One of the biggest concerns in the automotive industry is the rising fleet operating costs. Improper fleet management can lead to expensive problems for one’s business. High operating costs are primarily caused by higher fuel prices, forcing operators to find ways to better manage their fuel consumption. The bigger problem is, prices fluctuate unexpectedly, making fleet operations more challenging.
Many fleet managers tend to focus more on fuel-saving strategies, leaving other sitting tactics unnoticed. When it comes to reducing fleet costs, controlling fuel consumption is not the only approach you can take. Find out the other effective ways you can cut your costs down.
Educate your drivers
Did you know that you can save about 15% of your fleet cost by improving driving habits? Fleet operations often forget how the proficiency of their drivers can impact their expenditures. One crucial area to educate your drivers on is reducing speed. Driving much faster may save you time, but it can make you lose money. To encourage your drivers to reduce their speed, you can consider using a telematics system.
Coasting is a driving technique that minimizes wear and tear on the brakes and saves you fuel. Teach your drivers how to coast and avoid keeping on the gas until they have to brake. Moreover, drivers with a habit of sitting on a running engine can make you lose fuel. Remind your drivers about idling. Another way to save on fuel and energy is to focus on efficiency. Teach your drivers the importance of removing excess weight. Always check for unnecessary items from the trunk.
Check the vehicles’ lifecycles
Keeping an outdated vehicle rather than purchasing a new one seems to be a more cost-friendly option for most operators. It might be, but not for long. Vehicle replacement is not an unnecessary expense. The cost of operating or retaining old vehicles can lead to reduced productivity of daily operations, more fuel consumption, and higher maintenance costs. In short, keeping an aging car isn’t an economical decision in the long run. If your vehicles are constantly being pulled out for repairs, you’ll need to either cease or reduce operations. You’ll lose business for those days. Fleet managers can consider using a fleet tracking system to better monitor what vehicles are practical and economical to keep.
Implement regular maintenance
Speaking of repairs, your fleet can avoid expensive maintenance services with proper upkeep. Both managers and drivers should prioritize conducting frequent checks or inspections to detect potential issues and prevent small problems from getting bigger. Find a reliable auto repair shop that specializes in the types of vehicles you use, may it be for your company’s luxury vehicles or delivery and service fleet. Hire qualified car technicians and schedule for regular maintenance to minimize downtime. Many companies opt to build their fleet maintenance team instead of outsourcing, which isn’t a good decision if you want to save money.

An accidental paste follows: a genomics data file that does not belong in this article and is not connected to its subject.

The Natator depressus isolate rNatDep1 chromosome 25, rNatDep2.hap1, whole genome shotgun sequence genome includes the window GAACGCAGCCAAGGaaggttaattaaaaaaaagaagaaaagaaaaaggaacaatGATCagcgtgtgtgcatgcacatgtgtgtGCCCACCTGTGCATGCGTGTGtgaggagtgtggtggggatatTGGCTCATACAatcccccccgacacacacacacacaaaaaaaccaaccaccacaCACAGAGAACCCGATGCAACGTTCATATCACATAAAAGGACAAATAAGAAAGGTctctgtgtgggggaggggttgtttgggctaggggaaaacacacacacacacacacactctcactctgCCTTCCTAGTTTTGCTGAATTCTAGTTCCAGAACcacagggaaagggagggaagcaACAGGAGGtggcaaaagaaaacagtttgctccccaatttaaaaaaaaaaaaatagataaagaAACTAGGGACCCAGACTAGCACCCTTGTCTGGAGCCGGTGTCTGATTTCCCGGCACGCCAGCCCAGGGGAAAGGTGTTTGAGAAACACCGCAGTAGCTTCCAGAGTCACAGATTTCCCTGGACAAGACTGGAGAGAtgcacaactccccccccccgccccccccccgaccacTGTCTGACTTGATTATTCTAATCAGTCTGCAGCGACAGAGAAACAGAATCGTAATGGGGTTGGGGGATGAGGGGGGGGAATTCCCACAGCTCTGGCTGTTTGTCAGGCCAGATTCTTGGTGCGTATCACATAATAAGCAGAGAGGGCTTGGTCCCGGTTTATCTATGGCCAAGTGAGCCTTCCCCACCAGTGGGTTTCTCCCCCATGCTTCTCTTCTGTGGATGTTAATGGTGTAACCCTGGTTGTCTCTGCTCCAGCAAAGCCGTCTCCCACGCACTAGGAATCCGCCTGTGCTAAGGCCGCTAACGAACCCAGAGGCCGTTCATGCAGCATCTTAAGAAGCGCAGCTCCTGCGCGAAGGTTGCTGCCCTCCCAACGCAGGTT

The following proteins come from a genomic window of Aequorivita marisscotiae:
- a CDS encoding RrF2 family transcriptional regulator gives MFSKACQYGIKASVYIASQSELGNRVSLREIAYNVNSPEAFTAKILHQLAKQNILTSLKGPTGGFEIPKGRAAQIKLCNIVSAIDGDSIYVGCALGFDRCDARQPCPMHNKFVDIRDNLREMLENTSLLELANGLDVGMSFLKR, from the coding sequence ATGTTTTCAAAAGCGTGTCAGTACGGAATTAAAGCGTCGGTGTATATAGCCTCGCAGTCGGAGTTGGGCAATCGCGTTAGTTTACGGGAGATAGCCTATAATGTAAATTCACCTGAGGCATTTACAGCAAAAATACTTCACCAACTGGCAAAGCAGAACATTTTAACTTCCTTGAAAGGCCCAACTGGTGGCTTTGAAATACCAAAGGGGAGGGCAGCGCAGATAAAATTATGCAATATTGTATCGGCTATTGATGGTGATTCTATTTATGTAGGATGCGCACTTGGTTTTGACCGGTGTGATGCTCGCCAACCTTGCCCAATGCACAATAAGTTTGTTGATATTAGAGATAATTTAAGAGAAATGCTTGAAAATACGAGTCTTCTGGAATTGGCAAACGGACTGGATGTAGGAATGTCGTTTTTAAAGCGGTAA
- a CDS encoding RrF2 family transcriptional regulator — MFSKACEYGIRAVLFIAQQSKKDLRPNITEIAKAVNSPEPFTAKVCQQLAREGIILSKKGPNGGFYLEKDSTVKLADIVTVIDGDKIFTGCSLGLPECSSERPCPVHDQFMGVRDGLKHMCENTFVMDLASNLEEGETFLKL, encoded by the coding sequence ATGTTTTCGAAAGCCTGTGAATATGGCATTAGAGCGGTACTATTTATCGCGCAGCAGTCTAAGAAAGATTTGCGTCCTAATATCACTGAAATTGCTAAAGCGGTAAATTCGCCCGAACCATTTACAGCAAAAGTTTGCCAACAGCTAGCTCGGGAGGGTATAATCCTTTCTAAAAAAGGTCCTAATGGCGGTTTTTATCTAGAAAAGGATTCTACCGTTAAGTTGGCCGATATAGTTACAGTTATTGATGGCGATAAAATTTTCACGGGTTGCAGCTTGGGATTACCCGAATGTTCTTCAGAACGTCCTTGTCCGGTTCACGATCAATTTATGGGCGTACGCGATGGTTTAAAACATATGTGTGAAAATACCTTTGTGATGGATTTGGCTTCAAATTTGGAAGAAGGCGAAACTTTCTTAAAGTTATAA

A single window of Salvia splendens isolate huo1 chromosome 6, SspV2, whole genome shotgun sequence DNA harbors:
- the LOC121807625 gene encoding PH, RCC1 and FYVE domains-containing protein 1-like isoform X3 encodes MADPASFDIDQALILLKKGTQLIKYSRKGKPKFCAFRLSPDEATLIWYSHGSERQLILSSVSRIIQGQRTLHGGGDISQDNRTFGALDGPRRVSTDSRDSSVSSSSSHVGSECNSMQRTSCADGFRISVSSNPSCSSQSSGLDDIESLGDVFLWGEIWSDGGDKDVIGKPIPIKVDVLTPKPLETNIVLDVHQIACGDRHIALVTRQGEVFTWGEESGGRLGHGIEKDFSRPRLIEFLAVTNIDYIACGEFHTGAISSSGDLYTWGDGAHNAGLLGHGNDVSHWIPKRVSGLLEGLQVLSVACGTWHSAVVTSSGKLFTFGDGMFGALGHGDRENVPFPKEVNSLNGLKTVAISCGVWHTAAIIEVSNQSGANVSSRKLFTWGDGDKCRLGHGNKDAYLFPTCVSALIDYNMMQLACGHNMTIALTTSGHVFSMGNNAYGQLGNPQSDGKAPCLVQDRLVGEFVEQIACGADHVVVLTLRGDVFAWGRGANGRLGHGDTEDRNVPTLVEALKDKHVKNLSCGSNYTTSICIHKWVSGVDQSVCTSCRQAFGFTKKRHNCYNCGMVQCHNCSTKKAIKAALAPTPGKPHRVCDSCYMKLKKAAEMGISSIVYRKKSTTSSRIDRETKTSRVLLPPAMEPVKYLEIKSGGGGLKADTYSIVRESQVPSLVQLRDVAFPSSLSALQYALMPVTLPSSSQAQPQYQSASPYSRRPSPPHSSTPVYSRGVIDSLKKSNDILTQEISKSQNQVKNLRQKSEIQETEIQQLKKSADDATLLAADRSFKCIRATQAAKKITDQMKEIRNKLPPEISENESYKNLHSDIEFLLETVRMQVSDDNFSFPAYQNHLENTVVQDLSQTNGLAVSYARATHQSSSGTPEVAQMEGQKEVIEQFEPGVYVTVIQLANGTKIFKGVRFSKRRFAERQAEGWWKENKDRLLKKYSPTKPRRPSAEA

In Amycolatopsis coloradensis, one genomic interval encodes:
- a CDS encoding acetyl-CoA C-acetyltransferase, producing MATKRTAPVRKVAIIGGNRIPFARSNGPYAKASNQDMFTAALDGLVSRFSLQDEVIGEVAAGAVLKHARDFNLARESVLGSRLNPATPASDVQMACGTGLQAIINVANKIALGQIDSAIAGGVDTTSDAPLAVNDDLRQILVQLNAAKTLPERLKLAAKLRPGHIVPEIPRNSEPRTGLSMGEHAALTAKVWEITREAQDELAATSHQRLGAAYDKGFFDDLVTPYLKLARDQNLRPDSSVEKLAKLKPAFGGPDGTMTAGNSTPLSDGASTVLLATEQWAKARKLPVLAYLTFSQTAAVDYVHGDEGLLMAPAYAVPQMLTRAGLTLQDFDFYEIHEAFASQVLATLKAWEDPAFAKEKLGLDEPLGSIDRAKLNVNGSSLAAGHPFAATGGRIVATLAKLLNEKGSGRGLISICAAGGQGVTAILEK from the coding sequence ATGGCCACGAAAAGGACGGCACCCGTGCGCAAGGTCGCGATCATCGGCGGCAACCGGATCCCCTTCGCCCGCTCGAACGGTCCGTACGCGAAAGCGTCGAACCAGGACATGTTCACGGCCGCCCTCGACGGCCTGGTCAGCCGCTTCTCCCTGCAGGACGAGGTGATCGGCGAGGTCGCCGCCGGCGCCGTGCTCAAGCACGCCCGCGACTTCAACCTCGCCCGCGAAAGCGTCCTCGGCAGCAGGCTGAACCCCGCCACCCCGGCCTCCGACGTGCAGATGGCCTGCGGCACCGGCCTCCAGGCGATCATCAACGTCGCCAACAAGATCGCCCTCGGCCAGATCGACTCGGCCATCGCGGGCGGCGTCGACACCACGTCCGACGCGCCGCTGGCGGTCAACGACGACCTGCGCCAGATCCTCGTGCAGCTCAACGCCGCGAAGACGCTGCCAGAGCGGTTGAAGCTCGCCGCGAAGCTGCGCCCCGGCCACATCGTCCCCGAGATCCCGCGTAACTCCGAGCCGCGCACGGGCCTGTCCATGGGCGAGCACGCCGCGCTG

Invest in electric vehicles
This may sound like a costly solution for businesses, especially today that electric vehicles are generally costly. However, if you’re more concerned about the long term, this switch can be fruitful. Diesel-powered and gasoline-powered vehicles are not fuel-friendly. By converting to vehicles that run on alternative fuels, you can cut both your operation and fuel costs. In using electric vehicles, you can take advantage of renewable fuel, which is typically based on recycled cooking grease, animal fats, or vegetable oils. And since these vehicles don’t produce harmful emissions into the air, you can help save the environment, too. They are also generally cheaper to maintain and run, and most parts of them are recyclable.
Be aware of compliance violations
Meeting the regulations of the Federal Motor Carrier Safety Administration (FMCSA) can protect your company from hefty fines. To guarantee FMCSA compliance, it’s important to implement a proper fleet policy that outlines the rules regarding the use or replacement of your vehicles. It also pays to comply with regulations of the Occupational Safety and Health Act (OSHA) or the U.S. Department of Transportation (DOT). These issued rules govern the health and safety of employees in transportation to minimize vehicular accidents. Other practices to maintain compliance within your fleet include creating a driver training program and an accident review group.
These are just a few of the strategies that fleet managers can use to cut their costs down. Remember that not every one of these techniques may apply to your operations. Don’t hesitate to explore more. Continue educating yourself and your team to implement more cost-effective fleet operations.